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A deadly, determined dame 

'Resident Evil: Afterlife' shreds zombies in 3-D.

click to enlarge 'RESIDENT EVIL: AFTERLIFE': Milla Jovovich stars.
  • 'RESIDENT EVIL: AFTERLIFE': Milla Jovovich stars.

The summer is winding down now, with the grills going back into storage and the air conditioners finally getting a much needed rest. I'm always sad to see the summer go for all kinds of reasons, but a lot of it has to do with the end of the Big Dumb Explod-y Movie Season. Bringing up the rear for Summer Cinema 2010 is "Resident Evil: Afterlife," the fourth in the videogame-based series starring Milla Jovovich as Alice, a woman given superhuman speed, strength and fighting abilities by an evil company called The Umbrella Corporation. In addition to creating Alice, Umbrella inadvertently released a zombie-spawning virus on the world, destroying civilization in the process. For four films now, Alice has been fighting her way through that Apocalypse, trying to stop the further machinations of Umbrella.

This go-round begins with Alice (and several unexplained clones) attacking Umbrella's underground base in Japan, laying waste to the joint. In the middle of the fighting, Alice is injected with a serum that takes away her super powers, though she narrowly escapes. Commandeering a vintage fighter plane, Alice flies on to Alaska in search of a mysterious colony of survivors called Arcadia. Once she gets to the coordinates, however, she finds only hundreds of deserted airplanes and an old friend, Claire Redfield (Ali Larter), another ass-kicking zombie fighter from "Resident Evil 3." Claire has a big metal spider attached to her chest, which has rendered her both very combative and unable to remember her past. With Claire in tow, Alice then flies to Los Angeles, where she lands on top of a massive maximum security prison where a handful of survivors have taken refuge against a seemingly endless sea of zombies that mill around outside. For the moment, Alice and her new comrades seem safe, but we soon find out that the zombies have learned a new talent: digging tunnels. Uh-oh.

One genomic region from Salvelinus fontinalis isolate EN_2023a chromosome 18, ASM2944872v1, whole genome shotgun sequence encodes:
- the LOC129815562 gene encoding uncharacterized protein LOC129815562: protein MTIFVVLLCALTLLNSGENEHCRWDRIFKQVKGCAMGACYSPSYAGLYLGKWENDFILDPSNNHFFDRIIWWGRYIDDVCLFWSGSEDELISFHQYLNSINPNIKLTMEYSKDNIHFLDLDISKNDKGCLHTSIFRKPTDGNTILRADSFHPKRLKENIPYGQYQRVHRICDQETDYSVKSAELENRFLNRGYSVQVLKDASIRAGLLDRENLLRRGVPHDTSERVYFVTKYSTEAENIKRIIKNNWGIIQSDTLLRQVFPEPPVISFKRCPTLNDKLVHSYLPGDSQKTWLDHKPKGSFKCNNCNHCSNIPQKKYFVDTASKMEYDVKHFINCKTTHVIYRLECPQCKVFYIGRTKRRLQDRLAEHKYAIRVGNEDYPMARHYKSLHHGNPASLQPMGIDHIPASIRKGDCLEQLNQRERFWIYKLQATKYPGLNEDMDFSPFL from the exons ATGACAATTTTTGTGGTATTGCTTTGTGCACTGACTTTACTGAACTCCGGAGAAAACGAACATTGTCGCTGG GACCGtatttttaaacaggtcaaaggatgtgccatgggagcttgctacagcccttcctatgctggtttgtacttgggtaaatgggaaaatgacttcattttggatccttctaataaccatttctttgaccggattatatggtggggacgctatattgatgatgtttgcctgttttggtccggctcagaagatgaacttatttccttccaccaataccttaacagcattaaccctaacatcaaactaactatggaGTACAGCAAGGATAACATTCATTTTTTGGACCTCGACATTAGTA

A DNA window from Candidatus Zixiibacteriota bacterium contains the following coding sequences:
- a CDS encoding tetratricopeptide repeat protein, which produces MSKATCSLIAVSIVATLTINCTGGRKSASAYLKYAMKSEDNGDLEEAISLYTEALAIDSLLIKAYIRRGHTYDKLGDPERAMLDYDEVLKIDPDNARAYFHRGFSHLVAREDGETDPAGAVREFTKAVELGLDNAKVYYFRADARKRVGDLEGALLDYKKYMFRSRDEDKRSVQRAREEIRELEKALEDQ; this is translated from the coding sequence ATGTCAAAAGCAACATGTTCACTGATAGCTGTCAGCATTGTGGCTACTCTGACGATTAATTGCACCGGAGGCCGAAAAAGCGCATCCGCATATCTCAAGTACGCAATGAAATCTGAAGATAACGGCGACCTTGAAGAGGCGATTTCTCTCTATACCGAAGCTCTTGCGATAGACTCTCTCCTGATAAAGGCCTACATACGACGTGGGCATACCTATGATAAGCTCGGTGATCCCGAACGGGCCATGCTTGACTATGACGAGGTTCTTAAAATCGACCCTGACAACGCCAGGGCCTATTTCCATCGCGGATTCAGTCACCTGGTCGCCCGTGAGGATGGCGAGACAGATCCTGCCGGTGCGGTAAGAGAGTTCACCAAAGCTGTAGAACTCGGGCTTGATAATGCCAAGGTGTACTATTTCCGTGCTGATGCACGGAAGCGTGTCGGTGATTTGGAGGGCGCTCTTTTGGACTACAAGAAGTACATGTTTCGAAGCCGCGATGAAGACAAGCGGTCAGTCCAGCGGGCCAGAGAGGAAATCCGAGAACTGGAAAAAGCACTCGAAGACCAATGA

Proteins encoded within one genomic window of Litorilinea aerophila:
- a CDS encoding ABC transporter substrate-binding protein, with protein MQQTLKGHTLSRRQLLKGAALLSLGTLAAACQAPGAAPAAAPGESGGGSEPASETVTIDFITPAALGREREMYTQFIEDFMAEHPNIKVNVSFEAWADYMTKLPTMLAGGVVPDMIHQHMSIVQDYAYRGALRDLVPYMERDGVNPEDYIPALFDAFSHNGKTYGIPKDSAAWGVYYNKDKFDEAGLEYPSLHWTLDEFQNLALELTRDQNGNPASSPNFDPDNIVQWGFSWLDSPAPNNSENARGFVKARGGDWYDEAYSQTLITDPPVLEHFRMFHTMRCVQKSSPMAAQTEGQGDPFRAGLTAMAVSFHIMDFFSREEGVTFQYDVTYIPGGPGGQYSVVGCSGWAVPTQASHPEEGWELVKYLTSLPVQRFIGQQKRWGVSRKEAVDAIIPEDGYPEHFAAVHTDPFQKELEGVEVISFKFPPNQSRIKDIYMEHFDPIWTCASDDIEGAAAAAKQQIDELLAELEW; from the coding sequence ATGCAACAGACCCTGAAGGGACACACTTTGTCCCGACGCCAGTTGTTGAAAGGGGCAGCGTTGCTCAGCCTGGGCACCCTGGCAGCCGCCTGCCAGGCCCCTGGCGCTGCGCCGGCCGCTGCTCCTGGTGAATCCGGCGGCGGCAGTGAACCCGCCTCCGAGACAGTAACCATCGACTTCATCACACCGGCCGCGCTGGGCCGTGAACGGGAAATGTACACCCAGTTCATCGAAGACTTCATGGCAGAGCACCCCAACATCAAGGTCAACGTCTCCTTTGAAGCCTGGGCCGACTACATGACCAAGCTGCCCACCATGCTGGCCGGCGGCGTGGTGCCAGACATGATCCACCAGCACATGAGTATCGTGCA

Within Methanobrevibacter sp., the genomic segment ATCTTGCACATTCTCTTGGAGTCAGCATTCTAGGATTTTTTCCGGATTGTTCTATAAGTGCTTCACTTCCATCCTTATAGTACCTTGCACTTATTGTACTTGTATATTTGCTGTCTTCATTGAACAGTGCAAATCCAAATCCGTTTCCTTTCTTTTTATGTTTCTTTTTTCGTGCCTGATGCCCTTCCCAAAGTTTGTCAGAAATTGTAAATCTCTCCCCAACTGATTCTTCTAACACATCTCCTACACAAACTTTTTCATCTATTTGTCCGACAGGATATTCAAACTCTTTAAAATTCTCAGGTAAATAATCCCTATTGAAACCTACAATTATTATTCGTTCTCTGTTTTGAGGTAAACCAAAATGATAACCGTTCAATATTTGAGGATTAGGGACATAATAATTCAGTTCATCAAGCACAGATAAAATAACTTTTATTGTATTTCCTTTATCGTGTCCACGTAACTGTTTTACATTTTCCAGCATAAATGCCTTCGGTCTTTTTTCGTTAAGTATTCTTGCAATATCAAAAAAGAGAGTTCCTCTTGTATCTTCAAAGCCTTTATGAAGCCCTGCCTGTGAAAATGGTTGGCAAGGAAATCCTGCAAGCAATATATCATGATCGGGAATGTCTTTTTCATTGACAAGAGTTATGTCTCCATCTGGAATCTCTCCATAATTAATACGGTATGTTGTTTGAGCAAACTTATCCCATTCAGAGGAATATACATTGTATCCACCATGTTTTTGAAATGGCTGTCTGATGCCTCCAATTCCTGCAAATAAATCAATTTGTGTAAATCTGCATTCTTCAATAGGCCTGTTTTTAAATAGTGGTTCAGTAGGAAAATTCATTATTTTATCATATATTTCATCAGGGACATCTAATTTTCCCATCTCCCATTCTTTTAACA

I've left out a good bit of the plot there, just because to reveal it would be too spoilerific, but suffice it to say that there's mystery and zombie-killin' galore.

The biggest problem with "Resident Evil: Afterlife" — other than the fact that any series is going to get a bit stale after four installments — is the thing that has plagued other films spawned from games: a sometimes slavish devotion to shoehorning in elements of the video game series, whether those items make sense or not. For example, a major threat in "Resident Evil: Afterlife" is The Axeman, a giant zombie with an equally massive axe/warhammer who is more impervious to gunfire than the other zombies. His appearance here is kind of random and never explained, but if you're a fan of video games, he has End of Level Boss written all over him. Fanboys might have jeered had he not made an appearance, however, so in he goes, sense be damned.

Though Milla Jovovich has the Alice character down pat by now, even she seems to be phoning it in this go-round. That said, when I ask myself: Will Resident Evil 4 satisfy the people who would normally seek out a game-based action movie, the answer is yes. There are lots of explosions and shooty-shooty, not to mention lots of a still-smoking Jovovich doing her trademark, burn-holes-in-sheet-metal smolder while staring down a machine gun. Too, the 3-D looks absolutely smashing in an action flick like this; I had to fight the urge to duck more than once when blood, lead and iron came zooming out of the screen.

In short, if you enjoyed the previous Resident Evil movies, you'll find more to love here. It's not everyone's cup of tea, but if all you're expecting is keister-kicking ladies delivering shotgun blasts to zombie noggins, you'll probably have a good time.

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